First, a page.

This is the story of John Nichols, who escaped to freedom through the Dismal Swamp alone at age 14.

Nichols was born into slavery in Pasquotank County in about 1848 and escaped to the Union army lines in Portsmouth, Virginia in 1862. He served in the U.S. armed services until he and a few other former slaves were recruited to move to Maine with Army surgeon Dr. Alonzo Garcelon at the close of the Civil War. In 1921 and in his 70s, Nichols was interviewed and his story printed by the Lewiston Journal Illustrated Magazine.

Nichols said that his mother died when he was young, but he was close to his father. When his father was sold away to a neighboring plantation he “began to realize that slavery was the greatest curse on God’s earth,” though he said his master, Dempsey Richardson, was “reasonably kind to his slaves.” Nichols still saw his father occasionally, and when a secret plan for a mass escape was formed it was Nichols’ father who communicated the plan to area slaves.

It became known that the Union army was just on the other side of the Dismal Swamp, and many slaves decided to escape north to the Union line. They scraped together $300 to hire a guide through the swamp. On the designated night, Nichols said about 300 men and women gathered but the guide never came.

Nichols’ father, as one of the organizers and one who was familiar with the swamp, was chosen to lead the group. They didn’t get far though, as the guide had not only stolen the money, but had alerted the authorities. The fugitive slaves were quickly overtaken by an armed posse and, as Nichols later recounted, most of “the slaves decided to return rather than be shot. A few of the boldest refused and plunged into the thicket. I was among them, and never did I run faster in my life.”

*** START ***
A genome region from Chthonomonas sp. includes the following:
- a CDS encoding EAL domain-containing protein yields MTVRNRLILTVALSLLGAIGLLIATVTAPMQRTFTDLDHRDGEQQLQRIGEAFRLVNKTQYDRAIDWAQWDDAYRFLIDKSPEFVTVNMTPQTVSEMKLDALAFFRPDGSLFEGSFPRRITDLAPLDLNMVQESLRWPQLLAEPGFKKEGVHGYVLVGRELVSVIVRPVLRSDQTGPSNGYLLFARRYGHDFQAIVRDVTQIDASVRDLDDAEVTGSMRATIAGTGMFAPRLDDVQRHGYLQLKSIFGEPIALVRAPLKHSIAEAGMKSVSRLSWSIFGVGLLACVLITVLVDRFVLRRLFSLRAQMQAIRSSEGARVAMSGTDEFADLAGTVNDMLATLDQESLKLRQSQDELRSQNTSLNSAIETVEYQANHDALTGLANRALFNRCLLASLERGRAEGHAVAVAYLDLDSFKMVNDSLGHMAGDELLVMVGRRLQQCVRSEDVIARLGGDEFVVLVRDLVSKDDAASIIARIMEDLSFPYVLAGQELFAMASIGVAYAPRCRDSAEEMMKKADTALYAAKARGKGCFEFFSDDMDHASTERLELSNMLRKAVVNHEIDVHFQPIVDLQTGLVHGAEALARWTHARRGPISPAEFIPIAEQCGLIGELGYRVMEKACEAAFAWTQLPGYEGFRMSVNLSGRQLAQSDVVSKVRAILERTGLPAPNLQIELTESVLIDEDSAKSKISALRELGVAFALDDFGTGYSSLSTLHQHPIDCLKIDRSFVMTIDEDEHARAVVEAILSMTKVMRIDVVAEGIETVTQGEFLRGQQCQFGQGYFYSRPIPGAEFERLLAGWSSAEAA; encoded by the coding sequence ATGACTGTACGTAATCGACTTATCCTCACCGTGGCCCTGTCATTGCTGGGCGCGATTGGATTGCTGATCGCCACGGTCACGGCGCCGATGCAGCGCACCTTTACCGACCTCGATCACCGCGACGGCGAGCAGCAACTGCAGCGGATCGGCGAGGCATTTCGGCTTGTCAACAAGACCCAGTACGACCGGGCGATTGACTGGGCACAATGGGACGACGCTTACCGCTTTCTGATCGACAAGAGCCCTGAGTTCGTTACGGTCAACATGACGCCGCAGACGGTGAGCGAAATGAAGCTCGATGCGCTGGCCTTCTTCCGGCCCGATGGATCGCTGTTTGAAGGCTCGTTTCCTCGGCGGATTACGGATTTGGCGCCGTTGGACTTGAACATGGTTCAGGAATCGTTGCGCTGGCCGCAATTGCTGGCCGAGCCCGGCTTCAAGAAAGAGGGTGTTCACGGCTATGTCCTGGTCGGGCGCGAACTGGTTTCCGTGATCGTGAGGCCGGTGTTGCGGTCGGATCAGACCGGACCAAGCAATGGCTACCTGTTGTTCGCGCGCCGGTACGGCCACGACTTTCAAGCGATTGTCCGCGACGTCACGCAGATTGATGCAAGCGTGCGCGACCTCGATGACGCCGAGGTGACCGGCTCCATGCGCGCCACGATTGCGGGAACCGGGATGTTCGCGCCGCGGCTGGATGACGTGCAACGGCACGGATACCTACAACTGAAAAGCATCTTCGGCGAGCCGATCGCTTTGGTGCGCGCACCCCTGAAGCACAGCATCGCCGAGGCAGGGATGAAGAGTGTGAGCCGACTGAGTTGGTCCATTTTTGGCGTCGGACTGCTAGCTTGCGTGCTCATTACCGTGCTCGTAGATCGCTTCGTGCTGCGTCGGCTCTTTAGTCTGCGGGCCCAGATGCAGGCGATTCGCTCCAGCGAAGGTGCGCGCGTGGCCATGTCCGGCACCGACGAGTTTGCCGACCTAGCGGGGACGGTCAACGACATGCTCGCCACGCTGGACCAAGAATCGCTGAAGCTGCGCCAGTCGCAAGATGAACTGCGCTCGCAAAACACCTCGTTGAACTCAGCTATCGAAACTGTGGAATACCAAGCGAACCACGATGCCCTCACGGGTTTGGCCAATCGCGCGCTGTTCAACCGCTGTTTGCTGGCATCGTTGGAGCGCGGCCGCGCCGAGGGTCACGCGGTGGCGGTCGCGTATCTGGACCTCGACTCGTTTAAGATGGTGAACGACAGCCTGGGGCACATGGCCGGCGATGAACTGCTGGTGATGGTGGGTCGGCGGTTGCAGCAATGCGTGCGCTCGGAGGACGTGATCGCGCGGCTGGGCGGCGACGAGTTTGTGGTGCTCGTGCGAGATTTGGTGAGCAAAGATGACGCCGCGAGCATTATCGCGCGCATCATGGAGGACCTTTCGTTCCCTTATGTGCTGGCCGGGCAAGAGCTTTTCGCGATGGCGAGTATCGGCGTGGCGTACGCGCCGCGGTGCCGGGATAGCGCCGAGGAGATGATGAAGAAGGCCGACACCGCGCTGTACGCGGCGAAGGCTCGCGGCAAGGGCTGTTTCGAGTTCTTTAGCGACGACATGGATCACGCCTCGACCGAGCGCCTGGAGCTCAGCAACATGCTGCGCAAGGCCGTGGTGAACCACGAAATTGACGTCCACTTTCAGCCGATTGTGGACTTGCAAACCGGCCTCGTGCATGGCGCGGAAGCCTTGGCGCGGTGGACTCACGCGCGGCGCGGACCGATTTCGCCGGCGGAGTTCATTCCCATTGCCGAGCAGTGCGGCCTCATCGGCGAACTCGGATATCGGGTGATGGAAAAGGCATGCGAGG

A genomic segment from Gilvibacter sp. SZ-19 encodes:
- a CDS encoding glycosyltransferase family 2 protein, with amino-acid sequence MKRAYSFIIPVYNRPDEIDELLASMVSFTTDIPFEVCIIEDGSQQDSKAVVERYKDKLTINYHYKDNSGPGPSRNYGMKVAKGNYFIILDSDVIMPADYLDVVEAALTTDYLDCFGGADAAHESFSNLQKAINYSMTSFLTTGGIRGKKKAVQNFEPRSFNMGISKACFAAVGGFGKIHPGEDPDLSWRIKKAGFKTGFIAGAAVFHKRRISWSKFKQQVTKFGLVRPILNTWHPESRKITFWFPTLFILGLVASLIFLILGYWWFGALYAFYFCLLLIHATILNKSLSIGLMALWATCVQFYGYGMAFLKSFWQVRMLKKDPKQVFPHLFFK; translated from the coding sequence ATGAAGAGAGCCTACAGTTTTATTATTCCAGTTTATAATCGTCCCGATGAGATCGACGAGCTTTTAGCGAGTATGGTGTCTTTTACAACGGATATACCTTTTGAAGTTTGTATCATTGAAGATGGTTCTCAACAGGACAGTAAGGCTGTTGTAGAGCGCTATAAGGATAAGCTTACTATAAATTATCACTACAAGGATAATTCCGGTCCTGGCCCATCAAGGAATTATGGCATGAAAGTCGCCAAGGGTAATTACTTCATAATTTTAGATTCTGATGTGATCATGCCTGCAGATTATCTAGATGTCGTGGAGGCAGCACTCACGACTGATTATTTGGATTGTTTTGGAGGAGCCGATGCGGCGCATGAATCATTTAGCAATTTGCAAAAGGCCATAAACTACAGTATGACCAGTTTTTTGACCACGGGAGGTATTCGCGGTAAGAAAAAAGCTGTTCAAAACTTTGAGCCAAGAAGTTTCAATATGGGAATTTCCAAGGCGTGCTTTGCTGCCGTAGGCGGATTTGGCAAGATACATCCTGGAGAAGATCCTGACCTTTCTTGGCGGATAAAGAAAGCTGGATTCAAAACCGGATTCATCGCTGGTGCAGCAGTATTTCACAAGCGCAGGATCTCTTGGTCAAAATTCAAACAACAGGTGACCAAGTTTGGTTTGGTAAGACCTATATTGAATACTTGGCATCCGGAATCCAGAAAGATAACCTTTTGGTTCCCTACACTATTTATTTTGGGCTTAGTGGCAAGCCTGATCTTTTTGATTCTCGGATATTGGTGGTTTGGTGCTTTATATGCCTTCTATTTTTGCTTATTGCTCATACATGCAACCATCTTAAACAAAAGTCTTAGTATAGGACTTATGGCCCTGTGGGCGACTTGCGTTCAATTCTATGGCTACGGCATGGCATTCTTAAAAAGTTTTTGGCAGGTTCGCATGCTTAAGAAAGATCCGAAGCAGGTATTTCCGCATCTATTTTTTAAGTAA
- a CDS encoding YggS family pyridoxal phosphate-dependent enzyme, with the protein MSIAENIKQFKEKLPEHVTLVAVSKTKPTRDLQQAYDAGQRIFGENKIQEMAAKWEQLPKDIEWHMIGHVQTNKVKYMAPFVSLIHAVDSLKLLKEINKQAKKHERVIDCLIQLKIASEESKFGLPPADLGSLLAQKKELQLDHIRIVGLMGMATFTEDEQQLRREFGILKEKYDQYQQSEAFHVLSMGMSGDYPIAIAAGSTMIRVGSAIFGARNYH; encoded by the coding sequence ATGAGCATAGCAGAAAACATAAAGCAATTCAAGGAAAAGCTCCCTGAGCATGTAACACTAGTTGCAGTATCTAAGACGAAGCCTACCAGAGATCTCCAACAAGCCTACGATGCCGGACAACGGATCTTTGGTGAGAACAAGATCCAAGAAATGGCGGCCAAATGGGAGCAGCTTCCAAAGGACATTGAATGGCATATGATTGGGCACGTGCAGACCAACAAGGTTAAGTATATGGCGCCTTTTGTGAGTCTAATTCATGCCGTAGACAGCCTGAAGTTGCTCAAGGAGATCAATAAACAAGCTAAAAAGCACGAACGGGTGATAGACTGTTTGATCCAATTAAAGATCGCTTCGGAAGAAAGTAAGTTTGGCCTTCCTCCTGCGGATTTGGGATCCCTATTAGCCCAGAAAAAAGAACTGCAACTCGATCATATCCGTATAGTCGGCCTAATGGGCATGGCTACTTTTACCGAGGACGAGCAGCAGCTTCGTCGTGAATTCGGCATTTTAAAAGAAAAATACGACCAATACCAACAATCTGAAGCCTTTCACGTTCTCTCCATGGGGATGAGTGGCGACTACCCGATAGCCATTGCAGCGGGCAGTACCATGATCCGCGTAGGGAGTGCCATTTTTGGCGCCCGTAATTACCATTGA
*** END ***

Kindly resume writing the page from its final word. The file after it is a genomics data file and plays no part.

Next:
Seven of the slaves — including Nichols and his father — ran rather than be taken. They were quickly separated in the swamp and Nichols was alone for three days and nights running and often crawling through the swamp. Only 14, he was terrified. In 1921 he said, “It was an awful journey and if I had to live it over again I doubt if the trip would be made.”

Nichols roughly traced “the old canal” and emerged near Portsmouth to find Union sentries on guard. The Union soldiers fed Nichols and the other hungry escapees who emerged from the swamp and “there we entered government service driving mules and doing other service work like handling ammunition.” Nichols added that working for the Union army was especially advantageous as it gave the former slaves protection from their former masters and provided comfortable housing and regular food.

After the war, Nichols went with Dr. Garcelon to Maine, found work, married and had children who he “thanked God ... were all born in freedom.”

To read more of Nichols’ enslaved life in Pasquotank, his escape through the swamp and his free life in Maine, please see the entire 1921 interview shared at DavidCecelski.com.

Carrie Barker is a volunteer at Museum of the Albemarle, as well as events coordinator for the Visit Elizabeth City Welcome Center.